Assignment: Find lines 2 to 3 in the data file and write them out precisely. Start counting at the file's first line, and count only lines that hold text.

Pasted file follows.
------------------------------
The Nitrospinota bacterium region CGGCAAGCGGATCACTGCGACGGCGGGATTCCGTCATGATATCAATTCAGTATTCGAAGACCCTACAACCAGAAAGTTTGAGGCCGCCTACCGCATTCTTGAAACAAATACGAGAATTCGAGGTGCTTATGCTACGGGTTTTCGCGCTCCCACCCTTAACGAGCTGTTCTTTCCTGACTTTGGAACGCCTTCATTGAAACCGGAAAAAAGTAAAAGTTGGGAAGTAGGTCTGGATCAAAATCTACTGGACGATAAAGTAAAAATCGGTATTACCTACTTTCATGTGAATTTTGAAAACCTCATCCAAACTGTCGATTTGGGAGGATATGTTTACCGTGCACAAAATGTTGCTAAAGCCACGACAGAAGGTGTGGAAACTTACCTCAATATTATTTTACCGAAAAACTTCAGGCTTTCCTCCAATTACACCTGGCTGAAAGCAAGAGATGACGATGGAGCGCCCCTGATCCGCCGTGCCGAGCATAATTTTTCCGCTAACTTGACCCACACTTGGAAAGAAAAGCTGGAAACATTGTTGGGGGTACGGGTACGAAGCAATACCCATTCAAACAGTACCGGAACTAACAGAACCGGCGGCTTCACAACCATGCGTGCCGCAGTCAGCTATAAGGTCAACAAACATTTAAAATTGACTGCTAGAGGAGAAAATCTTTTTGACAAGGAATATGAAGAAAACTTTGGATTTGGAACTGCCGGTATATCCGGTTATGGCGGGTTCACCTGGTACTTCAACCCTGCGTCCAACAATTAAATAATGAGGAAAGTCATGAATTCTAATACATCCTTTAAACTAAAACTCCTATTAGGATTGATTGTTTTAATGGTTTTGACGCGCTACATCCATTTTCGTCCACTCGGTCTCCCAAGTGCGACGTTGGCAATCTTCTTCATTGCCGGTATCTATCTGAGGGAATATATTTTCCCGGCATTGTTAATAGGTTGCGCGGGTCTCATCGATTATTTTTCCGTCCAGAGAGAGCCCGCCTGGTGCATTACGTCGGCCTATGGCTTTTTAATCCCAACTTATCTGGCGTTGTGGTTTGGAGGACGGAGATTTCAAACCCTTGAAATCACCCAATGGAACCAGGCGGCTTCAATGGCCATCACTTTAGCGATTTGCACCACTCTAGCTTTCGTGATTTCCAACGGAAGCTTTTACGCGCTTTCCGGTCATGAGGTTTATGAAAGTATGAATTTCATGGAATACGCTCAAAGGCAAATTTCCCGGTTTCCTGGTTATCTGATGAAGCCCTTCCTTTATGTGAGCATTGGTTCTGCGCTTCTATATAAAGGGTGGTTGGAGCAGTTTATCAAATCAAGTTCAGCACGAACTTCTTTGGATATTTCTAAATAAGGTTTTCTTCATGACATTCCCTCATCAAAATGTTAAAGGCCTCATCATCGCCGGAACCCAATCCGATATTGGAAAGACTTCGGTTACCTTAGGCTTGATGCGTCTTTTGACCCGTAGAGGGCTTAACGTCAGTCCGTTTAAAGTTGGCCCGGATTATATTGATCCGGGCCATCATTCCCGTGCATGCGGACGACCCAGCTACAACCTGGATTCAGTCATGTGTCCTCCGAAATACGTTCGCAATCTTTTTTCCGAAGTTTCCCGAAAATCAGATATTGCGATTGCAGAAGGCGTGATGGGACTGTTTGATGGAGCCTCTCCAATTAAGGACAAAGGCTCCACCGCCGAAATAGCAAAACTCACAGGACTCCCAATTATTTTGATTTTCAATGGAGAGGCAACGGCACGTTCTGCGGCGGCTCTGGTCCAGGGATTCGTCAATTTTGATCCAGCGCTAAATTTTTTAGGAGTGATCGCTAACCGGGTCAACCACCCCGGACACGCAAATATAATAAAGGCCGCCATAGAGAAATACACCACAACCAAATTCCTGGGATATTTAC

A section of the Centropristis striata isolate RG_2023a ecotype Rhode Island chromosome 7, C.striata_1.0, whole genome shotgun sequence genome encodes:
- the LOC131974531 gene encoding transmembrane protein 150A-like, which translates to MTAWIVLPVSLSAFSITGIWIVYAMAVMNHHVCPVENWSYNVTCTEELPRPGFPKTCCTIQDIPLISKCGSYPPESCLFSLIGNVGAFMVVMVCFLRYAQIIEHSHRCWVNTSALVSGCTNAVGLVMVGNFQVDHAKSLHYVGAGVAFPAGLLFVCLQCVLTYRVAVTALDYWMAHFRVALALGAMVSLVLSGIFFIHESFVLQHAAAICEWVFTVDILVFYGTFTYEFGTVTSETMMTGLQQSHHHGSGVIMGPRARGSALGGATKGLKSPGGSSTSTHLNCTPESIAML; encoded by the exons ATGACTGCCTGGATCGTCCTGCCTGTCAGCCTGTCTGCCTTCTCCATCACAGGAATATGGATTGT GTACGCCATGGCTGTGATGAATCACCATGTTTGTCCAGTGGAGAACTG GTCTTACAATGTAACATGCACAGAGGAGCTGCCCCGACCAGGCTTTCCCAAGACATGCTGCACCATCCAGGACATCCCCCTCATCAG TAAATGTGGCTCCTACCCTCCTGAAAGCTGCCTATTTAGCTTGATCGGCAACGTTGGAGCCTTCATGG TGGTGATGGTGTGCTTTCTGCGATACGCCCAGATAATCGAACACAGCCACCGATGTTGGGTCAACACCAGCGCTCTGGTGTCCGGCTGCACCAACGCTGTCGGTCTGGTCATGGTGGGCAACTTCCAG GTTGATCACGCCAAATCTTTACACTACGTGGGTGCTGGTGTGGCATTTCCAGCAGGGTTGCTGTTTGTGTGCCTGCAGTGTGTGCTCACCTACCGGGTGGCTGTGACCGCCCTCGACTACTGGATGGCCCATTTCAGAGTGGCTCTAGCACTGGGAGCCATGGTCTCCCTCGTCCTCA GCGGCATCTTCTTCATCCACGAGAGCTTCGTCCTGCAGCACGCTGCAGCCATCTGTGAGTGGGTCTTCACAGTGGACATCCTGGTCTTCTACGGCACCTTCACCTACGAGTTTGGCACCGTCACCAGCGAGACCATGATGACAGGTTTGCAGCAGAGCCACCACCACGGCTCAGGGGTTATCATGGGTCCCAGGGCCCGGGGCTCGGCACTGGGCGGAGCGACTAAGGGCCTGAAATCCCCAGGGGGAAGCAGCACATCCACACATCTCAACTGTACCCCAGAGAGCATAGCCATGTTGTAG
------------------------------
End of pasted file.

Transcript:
A section of the Centropristis striata isolate RG_2023a ecotype Rhode Island chromosome 7, C.striata_1.0, whole genome shotgun sequence genome encodes:
- the LOC131974531 gene encoding transmembrane protein 150A-like, which translates to MTAWIVLPVSLSAFSITGIWIVYAMAVMNHHVCPVENWSYNVTCTEELPRPGFPKTCCTIQDIPLISKCGSYPPESCLFSLIGNVGAFMVVMVCFLRYAQIIEHSHRCWVNTSALVSGCTNAVGLVMVGNFQVDHAKSLHYVGAGVAFPAGLLFVCLQCVLTYRVAVTALDYWMAHFRVALALGAMVSLVLSGIFFIHESFVLQHAAAICEWVFTVDILVFYGTFTYEFGTVTSETMMTGLQQSHHHGSGVIMGPRARGSALGGATKGLKSPGGSSTSTHLNCTPESIAML; encoded by the exons ATGACTGCCTGGATCGTCCTGCCTGTCAGCCTGTCTGCCTTCTCCATCACAGGAATATGGATTGT GTACGCCATGGCTGTGATGAATCACCATGTTTGTCCAGTGGAGAACTG GTCTTACAATGTAACATGCACAGAGGAGCTGCCCCGACCAGGCTTTCCCAAGACATGCTGCACCATCCAGGACATCCCCCTCATCAG TAAATGTGGCTCCTACCCTCCTGAAAGCTGCCTATTTAGCTTGATCGGCAACGTTGGAGCCTTCATGG TGGTGATGGTGTGCTTTCTGCGATACGCCCAGATAATCGAACACAGCCACCGATGTTGGGTCAACACCAGCGCTCTGGTGTCCGGCTGCACCAACGCTGTCGGTCTGGTCATGGTGGGCAACTTCCAG GTTGATCACGCCAAATCTTTACACTACGTGGGTGCTGGTGTGGCATTTCCAGCAGGGTTGCTGTTTGTGTGCCTGCAGTGTGTGCTCACCTACCGGGTGGCTGTGACCGCCCTCGACTACTGGATGGCCCATTTCAGAGTGGCTCTAGCACTGGGAGCCATGGTCTCCCTCGTCCTCA GCGGCATCTTCTTCATCCACGAGAGCTTCGTCCTGCAGCACGCTGCAGCCATCTGTGAGTGGGTCTTCACAGTGGACATCCTGGTCTTCTACGGCACCTTCACCTACGAGTTTGGCACCGTCACCAGCGAGACCATGATGACAGGTTTGCAGCAGAGCCACCACCACGGCTCAGGGGTTATCATGGGTCCCAGGGCCCGGGGCTCGGCACTGGGCGGAGCGACTAAGGGCCTGAAATCCCCAGGGGGAAGCAGCACATCCACACATCTCAACTGTACCCCAGAGAGCATAGCCATGTTGTAG